Casting Shadows

Tile with text about the rights of others.

This past weekend I shared this text on a tile on one of my Facebook accounts:

Tile with text about the rights of others.

 

Not erotic

I was going to write some erotica for this week’s Wicked Wednesday, but I’m afraid you will have to do it without something erotic and listen to my ramblings. Ever since I saw the above text, it’s been going round and round in my mind. Especially the last two lines. Don’t we all have a right to choose how we live our lives and as long as we don’t hurt anyone else with what we have chosen, it’s okay? Why are their people that think that they can voice their opinions regardless of the feelings of others?

It’s like theirs a shift in the way people interact with each other. Where in the past some opinions would never have been voiced, they now are, even if they really hurt the one in question. It’s like people feel they have the right to hurt others, because they have the right to have an opinion. What has happened to compassion? To empathy? How many people criticize others – voice their opinion – without knowing the full picture? Without even making an effort to learn the facts. Why do people not understand that with an opinion, they can seriously damage others.

Yes, we all have a right to have an opinion, but it’s a choice whether you voice it or not. And, when you voice it, make sure you’re not taking away the right of someone else. The right to live their lives the way they want.

We all come across a lot of people in our lifetimes. Some of those play a significant part in our lives, but others are forgotten very quickly, because it might just be a face in a crowd you have seen while you were shopping or traveling. Maybe you saw the face of the old woman and noticed the lines around her mouth. Or you’ve seen the young man and noticed the shadow of a mustache. Or the old man with the hat. Or the young girl with the polkadot dress. The young couple hugging and kissing in the park. The kid on his skateboard. The cashier at the supermarket. The woman at the counter when you bought your train ticket. All people who were part of your day, but when you lie in bed at night, you cannot even recall their faces, or you might not recall them at all, despite noticing them at the moment. They have cast no shadow in your life – neither positive nor negative.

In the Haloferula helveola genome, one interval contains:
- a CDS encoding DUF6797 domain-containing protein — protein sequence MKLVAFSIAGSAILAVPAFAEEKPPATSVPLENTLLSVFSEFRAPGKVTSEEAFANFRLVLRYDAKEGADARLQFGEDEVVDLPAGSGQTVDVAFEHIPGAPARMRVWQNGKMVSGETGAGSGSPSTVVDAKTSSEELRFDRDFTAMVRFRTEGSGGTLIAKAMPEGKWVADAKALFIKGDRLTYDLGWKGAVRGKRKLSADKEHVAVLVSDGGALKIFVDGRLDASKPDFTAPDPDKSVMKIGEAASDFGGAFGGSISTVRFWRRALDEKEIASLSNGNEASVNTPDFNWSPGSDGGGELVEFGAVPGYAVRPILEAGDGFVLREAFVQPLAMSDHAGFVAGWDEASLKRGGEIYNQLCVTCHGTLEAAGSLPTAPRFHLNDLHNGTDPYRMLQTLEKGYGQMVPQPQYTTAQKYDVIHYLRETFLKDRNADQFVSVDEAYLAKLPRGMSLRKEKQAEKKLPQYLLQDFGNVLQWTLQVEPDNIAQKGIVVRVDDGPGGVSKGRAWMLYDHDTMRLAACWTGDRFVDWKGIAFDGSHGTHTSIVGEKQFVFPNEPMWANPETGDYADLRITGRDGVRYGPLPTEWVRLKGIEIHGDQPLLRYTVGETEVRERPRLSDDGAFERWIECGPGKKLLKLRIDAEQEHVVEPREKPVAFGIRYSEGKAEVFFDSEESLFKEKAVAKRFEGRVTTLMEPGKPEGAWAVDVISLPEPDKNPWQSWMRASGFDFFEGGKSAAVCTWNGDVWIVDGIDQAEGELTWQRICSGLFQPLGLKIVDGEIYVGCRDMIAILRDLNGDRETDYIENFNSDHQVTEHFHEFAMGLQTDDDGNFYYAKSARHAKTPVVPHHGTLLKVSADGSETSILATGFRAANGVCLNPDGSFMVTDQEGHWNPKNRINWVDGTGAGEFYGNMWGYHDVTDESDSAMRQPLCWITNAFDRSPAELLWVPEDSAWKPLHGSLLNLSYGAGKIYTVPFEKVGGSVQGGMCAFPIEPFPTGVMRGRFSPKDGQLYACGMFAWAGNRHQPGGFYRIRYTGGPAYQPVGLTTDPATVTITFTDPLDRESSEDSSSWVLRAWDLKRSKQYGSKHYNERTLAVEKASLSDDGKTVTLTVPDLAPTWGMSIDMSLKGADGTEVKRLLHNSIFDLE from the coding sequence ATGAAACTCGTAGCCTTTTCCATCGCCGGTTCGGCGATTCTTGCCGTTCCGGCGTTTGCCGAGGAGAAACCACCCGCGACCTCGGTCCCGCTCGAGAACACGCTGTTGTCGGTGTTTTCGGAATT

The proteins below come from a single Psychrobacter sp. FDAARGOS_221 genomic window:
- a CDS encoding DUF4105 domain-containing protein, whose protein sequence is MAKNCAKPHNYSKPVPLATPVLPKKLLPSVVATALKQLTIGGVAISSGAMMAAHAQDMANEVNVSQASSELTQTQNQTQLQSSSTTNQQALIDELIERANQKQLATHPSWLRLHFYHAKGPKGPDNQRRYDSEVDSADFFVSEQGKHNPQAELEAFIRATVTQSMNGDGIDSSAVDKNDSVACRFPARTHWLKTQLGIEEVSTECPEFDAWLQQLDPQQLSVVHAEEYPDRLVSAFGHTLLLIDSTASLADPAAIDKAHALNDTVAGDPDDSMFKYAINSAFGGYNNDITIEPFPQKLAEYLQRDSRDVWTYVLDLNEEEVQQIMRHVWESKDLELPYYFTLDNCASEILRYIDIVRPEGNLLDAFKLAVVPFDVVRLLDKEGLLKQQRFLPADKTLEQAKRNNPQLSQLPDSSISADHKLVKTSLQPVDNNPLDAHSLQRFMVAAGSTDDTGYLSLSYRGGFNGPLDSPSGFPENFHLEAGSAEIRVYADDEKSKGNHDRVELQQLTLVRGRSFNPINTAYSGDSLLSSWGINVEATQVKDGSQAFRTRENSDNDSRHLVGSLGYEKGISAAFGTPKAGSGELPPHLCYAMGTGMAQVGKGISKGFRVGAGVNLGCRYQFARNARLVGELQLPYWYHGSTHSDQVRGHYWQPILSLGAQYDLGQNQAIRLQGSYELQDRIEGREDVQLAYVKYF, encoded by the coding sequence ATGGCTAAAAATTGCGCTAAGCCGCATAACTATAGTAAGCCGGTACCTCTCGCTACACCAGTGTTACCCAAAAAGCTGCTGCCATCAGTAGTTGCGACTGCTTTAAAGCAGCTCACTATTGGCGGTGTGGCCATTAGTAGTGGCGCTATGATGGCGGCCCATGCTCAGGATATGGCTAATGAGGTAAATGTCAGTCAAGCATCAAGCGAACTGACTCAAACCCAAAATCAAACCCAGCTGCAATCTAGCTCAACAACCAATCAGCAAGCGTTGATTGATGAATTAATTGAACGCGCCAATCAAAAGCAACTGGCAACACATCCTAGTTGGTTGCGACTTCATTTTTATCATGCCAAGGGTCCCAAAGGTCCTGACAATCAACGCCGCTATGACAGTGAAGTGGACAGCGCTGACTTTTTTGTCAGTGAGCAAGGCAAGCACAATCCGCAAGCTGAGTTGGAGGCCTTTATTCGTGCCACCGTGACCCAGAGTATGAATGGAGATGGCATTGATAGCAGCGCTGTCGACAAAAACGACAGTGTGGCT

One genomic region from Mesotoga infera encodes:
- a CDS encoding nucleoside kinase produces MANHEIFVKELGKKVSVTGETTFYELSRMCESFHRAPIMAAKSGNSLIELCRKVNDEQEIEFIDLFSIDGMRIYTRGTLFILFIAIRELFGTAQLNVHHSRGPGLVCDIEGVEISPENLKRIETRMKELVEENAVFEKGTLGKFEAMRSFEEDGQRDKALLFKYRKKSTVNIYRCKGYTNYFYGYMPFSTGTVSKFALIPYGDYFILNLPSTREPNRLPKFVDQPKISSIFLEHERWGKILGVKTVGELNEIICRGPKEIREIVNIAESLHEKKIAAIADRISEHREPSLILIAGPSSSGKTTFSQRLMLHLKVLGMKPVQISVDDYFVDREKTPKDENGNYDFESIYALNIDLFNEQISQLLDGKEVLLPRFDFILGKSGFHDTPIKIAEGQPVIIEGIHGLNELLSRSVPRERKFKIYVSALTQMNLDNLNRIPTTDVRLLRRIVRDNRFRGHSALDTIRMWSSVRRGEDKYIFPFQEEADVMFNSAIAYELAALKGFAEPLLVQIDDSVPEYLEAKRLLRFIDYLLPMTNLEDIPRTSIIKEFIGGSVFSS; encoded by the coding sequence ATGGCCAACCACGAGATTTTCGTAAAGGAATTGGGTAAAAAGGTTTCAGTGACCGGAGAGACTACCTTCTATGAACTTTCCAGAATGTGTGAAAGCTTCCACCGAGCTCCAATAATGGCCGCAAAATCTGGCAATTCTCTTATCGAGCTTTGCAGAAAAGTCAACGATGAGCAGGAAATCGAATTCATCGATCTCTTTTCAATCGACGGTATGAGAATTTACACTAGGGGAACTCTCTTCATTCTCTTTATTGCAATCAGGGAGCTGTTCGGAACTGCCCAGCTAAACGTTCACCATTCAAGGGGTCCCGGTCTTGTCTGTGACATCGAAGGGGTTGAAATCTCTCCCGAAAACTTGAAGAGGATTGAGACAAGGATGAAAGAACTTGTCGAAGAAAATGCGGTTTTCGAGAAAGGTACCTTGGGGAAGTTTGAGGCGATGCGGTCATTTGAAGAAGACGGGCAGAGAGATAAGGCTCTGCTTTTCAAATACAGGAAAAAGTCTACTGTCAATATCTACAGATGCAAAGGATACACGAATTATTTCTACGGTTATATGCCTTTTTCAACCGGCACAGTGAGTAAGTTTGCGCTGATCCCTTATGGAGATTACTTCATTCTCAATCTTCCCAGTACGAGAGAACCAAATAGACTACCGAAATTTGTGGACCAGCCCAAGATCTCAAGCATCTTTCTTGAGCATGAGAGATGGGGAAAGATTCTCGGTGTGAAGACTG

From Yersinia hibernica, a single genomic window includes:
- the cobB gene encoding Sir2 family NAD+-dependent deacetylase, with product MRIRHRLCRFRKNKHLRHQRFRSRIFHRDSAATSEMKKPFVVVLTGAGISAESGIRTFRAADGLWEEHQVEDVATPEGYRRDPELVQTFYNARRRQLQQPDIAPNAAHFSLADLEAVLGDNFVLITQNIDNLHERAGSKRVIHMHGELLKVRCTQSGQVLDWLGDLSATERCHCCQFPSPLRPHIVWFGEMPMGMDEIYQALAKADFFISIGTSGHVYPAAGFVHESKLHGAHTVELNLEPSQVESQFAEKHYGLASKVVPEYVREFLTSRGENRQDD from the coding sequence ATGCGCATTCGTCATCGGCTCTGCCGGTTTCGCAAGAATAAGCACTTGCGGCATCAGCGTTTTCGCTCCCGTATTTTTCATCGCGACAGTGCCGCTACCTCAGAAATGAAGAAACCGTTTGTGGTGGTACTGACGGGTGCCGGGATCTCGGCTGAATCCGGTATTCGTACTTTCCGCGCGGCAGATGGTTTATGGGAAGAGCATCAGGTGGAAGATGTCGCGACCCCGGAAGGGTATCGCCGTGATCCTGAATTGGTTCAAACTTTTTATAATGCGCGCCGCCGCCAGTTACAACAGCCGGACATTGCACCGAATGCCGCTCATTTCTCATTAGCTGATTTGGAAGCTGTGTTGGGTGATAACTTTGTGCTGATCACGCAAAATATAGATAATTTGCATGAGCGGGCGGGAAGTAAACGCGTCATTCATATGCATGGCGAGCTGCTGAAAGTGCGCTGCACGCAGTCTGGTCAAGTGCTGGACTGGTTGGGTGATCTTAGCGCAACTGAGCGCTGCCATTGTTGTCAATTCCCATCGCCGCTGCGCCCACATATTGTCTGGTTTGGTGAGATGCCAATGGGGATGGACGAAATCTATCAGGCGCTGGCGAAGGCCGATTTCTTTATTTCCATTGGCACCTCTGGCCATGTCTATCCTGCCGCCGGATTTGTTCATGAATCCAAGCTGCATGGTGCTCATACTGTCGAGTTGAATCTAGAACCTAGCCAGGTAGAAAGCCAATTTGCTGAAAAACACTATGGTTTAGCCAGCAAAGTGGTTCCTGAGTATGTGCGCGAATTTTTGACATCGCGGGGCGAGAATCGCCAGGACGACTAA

But, maybe you’ve cast a shadow in theirs. When the old woman smiled at you, did you smile back or did you just turn your head away? What if she really needed the smile? Needed to feel connected to another human being for just a split second? Did you thank the cashier at the supermarket? Or wished her a good day? Did you greet the old man with the hat when he looked at you as he passed by? Stop and think. Did you cast a friendly shadow in someone’s life? Isn’t the idea of having helped to make someone’s day better a much nicer idea of having helped to make someone’s day more miserable. It costs nothing to say good morning, or to say ‘have a good day’ when you have just paid at a cashier. It really costs nothing to be nice, and in the end it makes you feel good too.

I try to be nice, always. ‘Please’ and ‘thank you’, as well as ‘good morning’ or ‘good afternoon’ are words I use a lot. If I walk to the shops and someone comes walking towards me, I greet them. When I ask for something I say ‘please’ or ‘thank you’ when I’m handed something. I try (no one is perfect) to not have an opinion of someone without knowing the full picture. If my opinion of someone was wrong, I admit it. I try to be kind to everyone.

This has a bad side too: I have been disappointed by many people. I always believe in the good of others, and some people have proven that they are not as good as I thought they were. Does this mean that I don’t believe in the good of the next person? No.

Trying to cast a good shadow in someone’s life doesn’t mean that I am friends with everyone. That’s not possible. You cannot have a click with everyone, but you can be friendly and propler to everyone. That cost you nothing.

Where does all of this come from?

I’ve been hurt really bad recently by people who have a totally wrong image of me. It has hurt me more than I show on the surface. I am an easy talker, but there are some things that I lock deep inside me, somewhere in a dark corner of my mind. Those are things I don’t want to (can’t) talk about but I think about it every day. Every day I take a tiny piece of the hurt and try to work on it, try to make it better for myself. If that specific piece hurts too much, I put it back and leave it until another moment, when I feel stronger. Sometimes this is a process of years… I’m hurting, and I hate that I am. I wish I wasn’t, the opinions about me that have been voiced, are so wrong that I don’t even know where to begin to change them. And if I even want to…